11. I already use Pinterest to curate images and websites that relate to various aspects of my personal life. I chose to sign up for Flipboard to read articles specifically linked to #education, #motivation, and #women’s health.

  12. I really like Pocket. I currently use Pinterest and Pocket is similar to me, but I like that I can save articles to read at a later date. It’s really helpful as well on the days that I am limiting my time spent on the Internet. With the Pocket app, I can save articles and read them offline without getting sidetracked and clicking on other stuff. It’s like a digital notebook you can carry with you anywhere.

  13. Review: For curation tools, I currently use Pinterest and Twitter. Pinterest is good for finding things you’re looking for; recently it’s been used a lot by me for finding dinner recipes, but there is so much more I haven’t dove in on. Twitter can also be utilized well if you are following the right people and hashtags.

  14. I would say Pinterest is definitely my go-to for creative material. I typically find myself wandering into the app on my mobile phone often to get classroom inspirations as well as lessons that I could see myself implementing. There are other boards created by other users that work as a collage of other users’ work which really helps me because it allows me to find relative materials all in the same location.

  15. Review: I never considered Pinterest (or used it) as a curation device because I did not fully consider the role of curation in social media. However, now that I have a better understanding of it, I realize that the site is perfect for this purpose. English teachers can use Pinterest to find book recommendations, strategies, and more. Going forward, I plan on paying more attention to the role of curation for creating a PLN.

  16. I currently use Pinterest to find interesting ideas for everything. When I get my own classroom, I would definitely use it to get ideas. Other than Pinterest I would use twitter sometimes. I feel like Pinterest has more ideas for different type of things which is why I think its better in my opinion.

  17. Review our list of popular curation tools. Leave a comment on this post to share what tools you currently use (and why) for news discovery, curation, and sharing. Tell us which of the curation tools you plan to try and why. Do you have any other tools to add that you’ve tried or heard about?
    I don’t currently use any of these tools but in the future I will be sure to use Wakelet. I liked the way the information was presented, and it acted as a meeting hub for resources.

  18. A curation tool that I currently use all the time is Pinterest. I love using Pinterest for so many reasons; craft ideas, behavior management, classroom management, organization, etc. There are so many helpful ideas and tips that are shown as pictures where you are then able to click on those that catch your eye and it takes you to various blogs and posts explaining the different ideas and how it has worked in their creators classrooms and with their students. I love that it offers the pictures first because that is a quick way for me to identify whether or not that idea has the information I’m looking for or not. I’m also able to save the different ideas and come back to them at another time if it isn’t applicable at the moment. I love getting to pin all of the different ideas as I slowly integrate them into my knowledge and lessons while figuring out what works and what doesn’t. A curation tool that I’m excited to explore and try out is LiveBinder. Having a central location where I can store all sorts of tips and information in a digital binder sounds amazing and sounds like it’s going to make my life infinitely easier!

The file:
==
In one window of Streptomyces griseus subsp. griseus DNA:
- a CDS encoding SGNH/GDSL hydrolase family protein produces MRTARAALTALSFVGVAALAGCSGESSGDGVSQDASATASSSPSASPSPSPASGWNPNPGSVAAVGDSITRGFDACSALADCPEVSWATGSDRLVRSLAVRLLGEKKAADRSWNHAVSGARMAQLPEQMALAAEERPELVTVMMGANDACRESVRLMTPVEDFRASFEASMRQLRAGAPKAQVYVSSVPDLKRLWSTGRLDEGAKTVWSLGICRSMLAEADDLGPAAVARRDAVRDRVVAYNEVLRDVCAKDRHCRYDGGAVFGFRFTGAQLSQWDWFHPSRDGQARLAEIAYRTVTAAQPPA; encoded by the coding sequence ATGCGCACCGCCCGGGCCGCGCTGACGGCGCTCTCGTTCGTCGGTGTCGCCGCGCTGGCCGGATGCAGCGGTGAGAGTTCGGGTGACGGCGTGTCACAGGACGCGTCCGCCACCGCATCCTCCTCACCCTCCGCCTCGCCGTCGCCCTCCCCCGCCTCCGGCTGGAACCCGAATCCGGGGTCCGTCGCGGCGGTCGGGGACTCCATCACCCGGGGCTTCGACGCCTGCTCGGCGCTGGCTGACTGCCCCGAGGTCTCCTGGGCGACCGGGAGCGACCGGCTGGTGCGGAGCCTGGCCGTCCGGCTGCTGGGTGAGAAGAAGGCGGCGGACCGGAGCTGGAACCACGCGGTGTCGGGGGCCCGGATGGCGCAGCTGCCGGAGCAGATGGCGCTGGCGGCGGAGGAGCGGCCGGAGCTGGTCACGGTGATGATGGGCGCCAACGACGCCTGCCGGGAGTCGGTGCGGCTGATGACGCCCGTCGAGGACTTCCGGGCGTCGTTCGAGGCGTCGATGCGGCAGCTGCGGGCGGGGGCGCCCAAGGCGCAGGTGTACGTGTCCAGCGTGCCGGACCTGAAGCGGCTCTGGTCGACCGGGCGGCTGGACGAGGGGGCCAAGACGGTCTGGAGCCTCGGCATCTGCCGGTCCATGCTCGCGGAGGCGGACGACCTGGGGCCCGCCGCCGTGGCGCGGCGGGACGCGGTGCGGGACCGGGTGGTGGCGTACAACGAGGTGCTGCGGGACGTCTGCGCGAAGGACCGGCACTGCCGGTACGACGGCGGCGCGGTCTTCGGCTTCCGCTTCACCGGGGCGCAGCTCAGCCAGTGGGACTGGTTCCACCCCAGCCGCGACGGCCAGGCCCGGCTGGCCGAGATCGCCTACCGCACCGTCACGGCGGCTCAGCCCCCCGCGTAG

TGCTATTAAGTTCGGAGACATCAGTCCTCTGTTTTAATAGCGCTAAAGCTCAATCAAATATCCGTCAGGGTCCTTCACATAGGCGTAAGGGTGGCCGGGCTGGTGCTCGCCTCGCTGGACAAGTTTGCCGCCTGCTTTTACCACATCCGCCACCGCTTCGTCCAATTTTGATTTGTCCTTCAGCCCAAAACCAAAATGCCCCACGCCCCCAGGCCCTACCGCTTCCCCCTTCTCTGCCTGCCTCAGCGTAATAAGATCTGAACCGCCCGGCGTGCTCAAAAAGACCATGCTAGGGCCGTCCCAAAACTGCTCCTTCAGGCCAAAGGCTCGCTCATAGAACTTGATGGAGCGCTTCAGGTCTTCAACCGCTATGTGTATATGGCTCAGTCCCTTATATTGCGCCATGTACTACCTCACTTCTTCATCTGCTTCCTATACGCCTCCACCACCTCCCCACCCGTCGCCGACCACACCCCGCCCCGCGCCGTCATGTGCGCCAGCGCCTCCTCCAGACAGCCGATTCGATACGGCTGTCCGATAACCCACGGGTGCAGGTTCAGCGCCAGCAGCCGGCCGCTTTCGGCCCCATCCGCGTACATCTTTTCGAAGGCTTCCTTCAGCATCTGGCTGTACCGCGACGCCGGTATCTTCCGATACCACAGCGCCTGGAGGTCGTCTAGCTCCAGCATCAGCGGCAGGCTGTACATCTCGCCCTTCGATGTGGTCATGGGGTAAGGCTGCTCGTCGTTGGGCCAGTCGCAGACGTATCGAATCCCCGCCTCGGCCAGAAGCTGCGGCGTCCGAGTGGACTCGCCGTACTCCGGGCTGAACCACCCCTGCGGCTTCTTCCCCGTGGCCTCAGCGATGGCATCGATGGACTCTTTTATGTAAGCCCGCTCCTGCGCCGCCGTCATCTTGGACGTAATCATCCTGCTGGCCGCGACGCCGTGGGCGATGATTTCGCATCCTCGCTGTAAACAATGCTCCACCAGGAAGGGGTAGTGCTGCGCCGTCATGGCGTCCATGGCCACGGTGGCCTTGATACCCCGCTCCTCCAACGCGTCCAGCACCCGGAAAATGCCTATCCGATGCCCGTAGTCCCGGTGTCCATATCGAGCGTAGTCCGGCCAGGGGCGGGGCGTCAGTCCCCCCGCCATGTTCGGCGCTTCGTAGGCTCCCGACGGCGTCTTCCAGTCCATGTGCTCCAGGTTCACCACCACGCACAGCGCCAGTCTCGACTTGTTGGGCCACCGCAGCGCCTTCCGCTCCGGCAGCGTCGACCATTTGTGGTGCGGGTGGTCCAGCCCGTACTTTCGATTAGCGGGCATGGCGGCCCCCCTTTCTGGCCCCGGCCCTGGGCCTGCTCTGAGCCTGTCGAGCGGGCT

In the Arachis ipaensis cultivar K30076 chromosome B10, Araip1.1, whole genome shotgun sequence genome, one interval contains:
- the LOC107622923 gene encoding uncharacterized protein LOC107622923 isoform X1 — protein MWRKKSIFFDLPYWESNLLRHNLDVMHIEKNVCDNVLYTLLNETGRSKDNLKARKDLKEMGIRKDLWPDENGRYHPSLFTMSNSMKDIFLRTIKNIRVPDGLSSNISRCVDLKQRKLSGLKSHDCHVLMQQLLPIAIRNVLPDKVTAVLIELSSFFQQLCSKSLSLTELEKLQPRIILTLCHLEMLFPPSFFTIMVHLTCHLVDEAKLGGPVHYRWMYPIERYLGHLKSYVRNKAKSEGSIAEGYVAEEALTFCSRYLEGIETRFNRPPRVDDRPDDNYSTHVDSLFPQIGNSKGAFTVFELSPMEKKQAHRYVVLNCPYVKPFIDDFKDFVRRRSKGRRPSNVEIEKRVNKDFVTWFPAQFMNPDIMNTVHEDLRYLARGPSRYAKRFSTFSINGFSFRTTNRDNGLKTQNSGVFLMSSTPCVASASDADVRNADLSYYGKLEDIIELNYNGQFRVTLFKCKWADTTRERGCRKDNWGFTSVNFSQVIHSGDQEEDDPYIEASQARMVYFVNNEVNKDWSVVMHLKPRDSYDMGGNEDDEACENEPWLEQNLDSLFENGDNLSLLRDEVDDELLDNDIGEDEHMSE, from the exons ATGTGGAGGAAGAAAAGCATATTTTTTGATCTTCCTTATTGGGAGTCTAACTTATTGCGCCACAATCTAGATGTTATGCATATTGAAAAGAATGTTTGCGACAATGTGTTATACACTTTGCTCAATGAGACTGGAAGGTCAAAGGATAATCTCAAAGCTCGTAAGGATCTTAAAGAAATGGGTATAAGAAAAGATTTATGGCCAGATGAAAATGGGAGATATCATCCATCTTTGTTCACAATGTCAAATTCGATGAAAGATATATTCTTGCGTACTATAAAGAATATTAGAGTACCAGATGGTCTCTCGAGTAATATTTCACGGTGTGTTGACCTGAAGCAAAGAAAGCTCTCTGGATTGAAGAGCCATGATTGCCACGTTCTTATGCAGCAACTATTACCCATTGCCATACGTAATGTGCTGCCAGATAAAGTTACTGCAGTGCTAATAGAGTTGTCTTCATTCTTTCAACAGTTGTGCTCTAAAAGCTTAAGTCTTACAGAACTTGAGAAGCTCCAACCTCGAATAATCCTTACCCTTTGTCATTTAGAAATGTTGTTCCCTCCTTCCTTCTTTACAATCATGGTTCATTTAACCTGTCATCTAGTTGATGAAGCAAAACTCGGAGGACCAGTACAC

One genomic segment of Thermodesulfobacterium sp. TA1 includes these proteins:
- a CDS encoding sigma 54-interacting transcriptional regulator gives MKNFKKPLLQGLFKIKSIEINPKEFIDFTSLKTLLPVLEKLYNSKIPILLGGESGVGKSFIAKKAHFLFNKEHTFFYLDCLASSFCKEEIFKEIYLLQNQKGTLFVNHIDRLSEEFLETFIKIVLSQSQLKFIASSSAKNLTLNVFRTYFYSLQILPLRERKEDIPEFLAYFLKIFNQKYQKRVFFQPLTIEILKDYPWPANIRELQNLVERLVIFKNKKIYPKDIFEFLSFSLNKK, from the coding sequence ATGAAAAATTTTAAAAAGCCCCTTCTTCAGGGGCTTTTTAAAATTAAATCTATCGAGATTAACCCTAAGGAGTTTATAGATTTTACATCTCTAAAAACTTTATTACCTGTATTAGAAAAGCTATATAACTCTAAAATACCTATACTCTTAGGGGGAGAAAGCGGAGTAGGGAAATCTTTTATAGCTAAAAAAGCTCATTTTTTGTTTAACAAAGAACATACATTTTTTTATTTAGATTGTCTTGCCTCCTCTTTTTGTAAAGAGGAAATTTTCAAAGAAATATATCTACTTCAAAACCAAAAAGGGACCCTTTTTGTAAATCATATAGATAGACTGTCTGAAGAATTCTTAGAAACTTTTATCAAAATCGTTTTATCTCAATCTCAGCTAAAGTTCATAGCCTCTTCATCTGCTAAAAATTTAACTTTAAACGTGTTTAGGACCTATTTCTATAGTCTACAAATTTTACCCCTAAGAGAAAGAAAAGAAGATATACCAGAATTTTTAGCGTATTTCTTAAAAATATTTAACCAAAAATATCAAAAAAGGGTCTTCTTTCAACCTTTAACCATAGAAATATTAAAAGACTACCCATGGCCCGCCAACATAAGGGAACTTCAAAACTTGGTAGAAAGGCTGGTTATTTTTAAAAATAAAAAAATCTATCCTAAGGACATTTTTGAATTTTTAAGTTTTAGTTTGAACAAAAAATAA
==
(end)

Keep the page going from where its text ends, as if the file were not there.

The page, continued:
19. I currently use the platform Pinterest. This site allows you to create different boards, categorizing topics or ideas you have into sections. I love to find inspiration from the creative ideas, lesson plans, and classroom themes on this site all of the time. It is also a good community tool to communicate and share ideas with your peers. One platform that I would like to explore more is LiveBinders. I aim to stay organized, especially within the classroom, and this tool seems like a great way to do just that. I would set the binders uup by subject, which would allow for students to stay more organized and on task with their assignments. 

  20. I do not use any curation tools, but out of all of these, Pinterest looks to be the one that I would use. I already have a passing familiarity with it, using it to help plan summer camp activities, but never went any more in depth than just quick searches. I have not hear about any other sorts of curation tools, but am interested to learn more.

  21. The main tool that’s on the list that I use is Pinterest; it’s fantastic for organizing things into categories to quickly reference. I would be hard pressed to think of another social media platform which does the same task just as well. One that I would like to try, however, is Evernote. The reason for this is that it seems to do exactly what I want Pinterest to do, only it’s even easier as it’s purpose built for that task. Unfortunately, I haven’t heard of anything that isn’t on this list already.

  22. 1. Review: As stated before, I use Pinterest. I like that I can organize my ideas into specific boards. I like that I can click on an image and go to it’s source. I like that I can find articles about the most random of crap that I would not have thought to look for, but popped up in my home feed anyway. I wouldn’t mind using blogs more often though. I hadn’t given them much thought as a tool for gaining knowledge and peers, and now that I have, I think I like them.